Tuesday, January 7, 2014

Chapter 13: Medieval Africa



Summary

Africa is the world's second-largest continent. Its landscape includes rain forests, savannas, and deserts. Nearly all of Africa sits on a plateau. The Berbers of North Africa were the first people to cross the Sahara to trade with the people of West Africa. As trade increased, cities and rain forest kingdoms grew into powerful empires. These empires included Ghana, Mali, Songhai, Axum, and Zimbabwe. Arab traders invented boats called dhows that allowed them to travel along Africa's coast. Many of these traders settled in East African city-states, where Africans and Muslims exchanged ideas.

The growth of West African empires created a need for an organized system of government. This led to the creation of centralized governments ruled by kings. The kingdoms were divided into provinces and people were organized by clan.
Most Africans believed in one supreme god. Although practices varied from place to place, traditional African religions shared certain beliefs and provided a guide for living together. Islam played an important role in medieval Africa. In East Africa, Muslim and African influences blended together, creating a unique culture and language called Swahili. Islam advanced learning and influenced African art and architecture.

Bantu migrations helped shape many cultures in Africa south of the Sahara. As they migrated, the Bantu took their culture with them. They are the main reason people all across the continent of Africa share common ideas and traditions today. The family was the foundation of African society, and many people lived in extended families. For the most part, villages were matrilineal. Children were a very important part of the family and village. Griots preserved the oral history through teaching and storytelling. Art, music, and dance played important roles in the lives of Africans.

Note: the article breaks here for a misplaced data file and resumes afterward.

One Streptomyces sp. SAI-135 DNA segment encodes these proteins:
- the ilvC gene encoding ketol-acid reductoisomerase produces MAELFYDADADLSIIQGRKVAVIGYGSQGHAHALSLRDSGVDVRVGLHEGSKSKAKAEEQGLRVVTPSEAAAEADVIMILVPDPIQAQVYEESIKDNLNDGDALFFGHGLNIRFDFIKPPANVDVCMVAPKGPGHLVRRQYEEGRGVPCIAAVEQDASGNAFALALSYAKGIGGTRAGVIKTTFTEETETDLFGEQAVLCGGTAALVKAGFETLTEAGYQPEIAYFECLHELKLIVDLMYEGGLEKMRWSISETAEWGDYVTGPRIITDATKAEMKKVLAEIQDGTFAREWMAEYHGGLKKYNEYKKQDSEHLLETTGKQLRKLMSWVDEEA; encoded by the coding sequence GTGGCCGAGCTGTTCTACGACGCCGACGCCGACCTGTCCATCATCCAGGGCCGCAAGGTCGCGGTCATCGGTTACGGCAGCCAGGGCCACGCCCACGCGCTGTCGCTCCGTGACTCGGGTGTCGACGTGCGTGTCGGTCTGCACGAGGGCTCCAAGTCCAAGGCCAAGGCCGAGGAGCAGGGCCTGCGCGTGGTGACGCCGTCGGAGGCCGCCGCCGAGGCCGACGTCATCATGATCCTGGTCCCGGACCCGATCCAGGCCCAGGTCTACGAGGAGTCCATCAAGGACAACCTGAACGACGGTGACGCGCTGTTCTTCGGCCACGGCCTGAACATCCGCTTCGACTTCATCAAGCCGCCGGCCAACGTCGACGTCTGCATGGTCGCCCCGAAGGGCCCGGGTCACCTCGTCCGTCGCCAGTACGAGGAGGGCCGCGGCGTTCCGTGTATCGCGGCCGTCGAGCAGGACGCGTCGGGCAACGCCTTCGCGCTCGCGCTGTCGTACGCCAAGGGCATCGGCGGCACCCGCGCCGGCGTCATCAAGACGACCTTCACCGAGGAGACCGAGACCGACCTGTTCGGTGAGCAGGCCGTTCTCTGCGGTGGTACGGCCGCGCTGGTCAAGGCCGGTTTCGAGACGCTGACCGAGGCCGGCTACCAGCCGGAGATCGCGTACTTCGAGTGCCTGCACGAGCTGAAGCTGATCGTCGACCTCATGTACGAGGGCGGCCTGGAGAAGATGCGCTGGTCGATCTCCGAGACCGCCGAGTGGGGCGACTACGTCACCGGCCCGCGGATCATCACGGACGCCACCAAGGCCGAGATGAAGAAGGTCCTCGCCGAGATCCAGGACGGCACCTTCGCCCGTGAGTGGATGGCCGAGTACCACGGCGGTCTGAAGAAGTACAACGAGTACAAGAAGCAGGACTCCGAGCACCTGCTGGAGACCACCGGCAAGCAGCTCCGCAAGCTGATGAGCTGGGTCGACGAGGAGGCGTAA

In Africa, Bantu chiefs raided neighboring villages for captives. Criminals and prisoners of war were also enslaved. These slaves remained in Africa with some sense of hope that they could be freed. The African slave trade changed when Muslims and Europeans began taking captives from the continent. Enslaved Africans transported their cultures with them in the African Diaspora. These rich cultures influenced many others, including our own.





Interactive Map - The Atlantic slave trade, 1500-1800





PowerPoint - African Kingoms


Monday, May 13, 2013

Chapter 15 Section 3 - Kingdoms and Crusades


Summary
     After William the Conqueror was crowned king of England in 1066, the cultures of the Normans and Anglo-Saxons mixed. The power of the English king increased during the rule of Henry II. King John's abuse of power led English nobles to draft the Magna Carta and set up a Parliament, which shared the king's powers. The French created their own parliament called the Estates-General.

     After the Mongols destroyed the Kievan Rus, the Slavs rebuilt the city of Moscow and founded a new Russian state headed by a czar. The city became the headquarters of the Eastern Orthodox Church and grew wealthy from trade.
In 1071 Muslim Turks defeated the Byzantines. Europe responded to the Byzantine emperor's cries for help with a series of Crusades. European crusaders captured Jerusalem, but despite early victories, and more than 200 years of fighting, the last Christian city fell to the Muslims in 1291. The Crusades positively impacted Europe by breaking down feudalism and increasing trade.



Spotlight Video Transcripts
Male Narrator: In 1187, a Muslim army batted at the gates of Jerusalem, united behind Saladin, the most powerful commander they had ever had. For four generations, the Holy City had been in the hands of the Christian infidel. Now Saladin was poised to reclaim Jerusalem for the Muslim world. Inside the Holy City the Christian population panicked. Monks hid their sacred icons. They had good reason to be terrified. Saladin was driven on by the terrible events of the first crusade, eight-eight years earlier. Following an appeal from the Catholic Church, the first crusaders had ripped Jerusalem from the heart of the Islamic world, slaughtering every living thing in the name of their Christian God.
Translation: The first crusader invasion of Jerusalem was horrific. A lot of blood was shed for no reason. The amount of bloodshed was not based on military needs, but rather, to create terror.